The Netherlands possessed several colonies, most notably the Dutch East Indies (now Indonesia) and Suriname (the latter was traded with the British for New Amsterdam, now known as New York). These 'colonies' were first administered by the Dutch East India Company and the Dutch West India Company, both collective private enterprises. Three centuries later these companies got into financial trouble and the territories in which they operated were taken over by the Dutch government (in 1815 and 1791 respectively). Only then did they become official colonies.
During the 19th century, the Netherlands was slow to industrialise compared to neighbouring countries, mainly due to its unique infrastructure of waterways and reliance on wind power. The Netherlands remained neutral in World War I and intended to do so in World War II. However, Nazi Germany invaded the Netherlands in 1940 in the Western European campaign of the Second World War. Subsequently the Netherlands joined the Anglo-French alliance. The country was quickly overrun and surrendered after the bombing of Rotterdam, although a French force held Zeeland for a short time.
During the occupation over 100,000 Dutch Jews were murdered in the Holocaust along with significant numbers of Dutch Roma (gypsies). Some Dutch e.g. members of Henneicke Column collaborated with Nazi occupiers in hunting down and arresting hiding Jews. Between 8,000 and 9,000 of Dutch Jews were rounded up in this manner and consequently deported to German extermination camps and murdered.
Dutch civilians were often treated brutally. Dutch workers were conscripted for labour in German factories, civilians were killed in reprisal for attacks on German soldiers, and the countryside was plundered for food for German soldiers in the Netherlands and for shipment to Germany. The Allied 21st Army Group was given the task to conduct military operations to liberate The Netherlands after the breakout from Normandy. British, Canadian, Polish and American soldiers fought on Dutch soil beginning in September 1944. A first thrust, Market Garden north from France to Arnhem, failed. Canadian units fighting to liberate the Sheldt estuary fought their way into Holland and liberated most of the countryside, but not the urban areas of Rotterdam and Amsterdam. German forces held out until the German surrender of May 8, 1945. German forces killed Dutch civilians in Amsterdam on the last day of the war. The disrupted transportation system, caused by German destruction of dikes to slow allied advances, and German confiscation of much food and livestock made the winter of 1944- 1945 one in which malnutrition and starvation were rife among the Dutch population. The country suffered a similar "severe winter" in 1945- 46 because of abnormal cold and the slowness of reconstruction.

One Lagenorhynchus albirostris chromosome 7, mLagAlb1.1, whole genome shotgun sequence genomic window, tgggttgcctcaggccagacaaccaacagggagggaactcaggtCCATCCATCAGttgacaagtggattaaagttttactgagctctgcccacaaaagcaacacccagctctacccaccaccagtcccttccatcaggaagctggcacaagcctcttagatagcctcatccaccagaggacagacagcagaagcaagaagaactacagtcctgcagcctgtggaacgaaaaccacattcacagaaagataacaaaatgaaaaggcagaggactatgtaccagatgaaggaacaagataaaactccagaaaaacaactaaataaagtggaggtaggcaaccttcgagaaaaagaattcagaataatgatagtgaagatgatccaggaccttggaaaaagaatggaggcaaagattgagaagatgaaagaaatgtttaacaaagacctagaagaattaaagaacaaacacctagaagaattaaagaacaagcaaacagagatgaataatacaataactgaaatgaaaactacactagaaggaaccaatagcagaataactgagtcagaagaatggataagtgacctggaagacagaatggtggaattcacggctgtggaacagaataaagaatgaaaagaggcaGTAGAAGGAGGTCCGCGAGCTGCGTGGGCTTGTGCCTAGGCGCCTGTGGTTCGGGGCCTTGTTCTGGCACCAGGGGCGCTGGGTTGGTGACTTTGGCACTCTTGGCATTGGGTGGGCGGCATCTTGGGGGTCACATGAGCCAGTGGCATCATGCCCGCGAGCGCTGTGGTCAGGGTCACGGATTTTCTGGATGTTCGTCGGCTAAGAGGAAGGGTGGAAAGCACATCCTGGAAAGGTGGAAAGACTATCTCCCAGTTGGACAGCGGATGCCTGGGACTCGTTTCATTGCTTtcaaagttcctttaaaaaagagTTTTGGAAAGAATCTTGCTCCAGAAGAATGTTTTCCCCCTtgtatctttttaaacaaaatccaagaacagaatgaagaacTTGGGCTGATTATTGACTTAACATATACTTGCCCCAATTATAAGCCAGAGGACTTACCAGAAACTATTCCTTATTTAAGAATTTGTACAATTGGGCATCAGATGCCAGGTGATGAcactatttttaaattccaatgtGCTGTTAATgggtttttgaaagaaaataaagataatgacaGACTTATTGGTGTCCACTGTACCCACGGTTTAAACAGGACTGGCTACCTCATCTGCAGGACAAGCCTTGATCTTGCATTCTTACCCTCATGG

From Benelux to EU
After the war, the Dutch economy prospered by leaving behind an era of neutrality and gaining closer ties with neighbouring states. The Netherlands became a member of the Benelux (Belgium, the Netherlands and Luxembourg) cooperation. Furthermore, the Netherlands was among the twelve founding members of the North Atlantic Treaty Organization (NATO) and among the six founding members of the European Coal and Steel Community, which would later evolve into the European Union.
Various terms have been used in English to refer to the Netherlands and its inhabitants.
'(The) Netherlands' is the official name of the European part of the 'Kingdom of the Netherlands' (as opposed to overseas areas). The term ' Holland' is commonly used as a synonym for the Netherlands, but the word Holland is a region in the west of the country , which has long been the most economically powerful part of the country. The prominence of this region meant that the whole country is often referred to as 'Holland' all over the world. The country's people and language are called Dutch, but this word could refer to Holland alone.
To add yet another layer of confusion, the word Dutch formerly meant the same as German in English usage, since in the early Middle Ages there was no real distinction between the Dutch and the Germans. This should be borne in mind when reading very old literature, and also accounts for the name Pennsylvania Dutch, whose ancestral origins are in Southern Germany and not the Netherlands. The term ' Low Countries' is sometimes used to refer to the Netherlands, but historically it refers (as does the word Netherlands) to a bigger region in western Europe, including Belgium, Luxembourg, and a part of France. It is simply the English usage for the old Dutch name Nederlanden (now Nederland). In the early middle ages it was considered part of the German geographical area (this is why the German Deutsch was used by the English to describe the Netherlands, becoming the English word Dutch), known as Low Germany because of its low topography, and this became simply Low Countries as the identity of the Netherlands as a separate national entity developed.
In order to avoid the word Dutch, which is often used for only Holland and which is inappropriate for originally meaning German, the word Netherlands can be used as an adjective (e.g. the Netherlands government). Alternatively, the terms Netherlandish and Netherlandic are both sometimes used.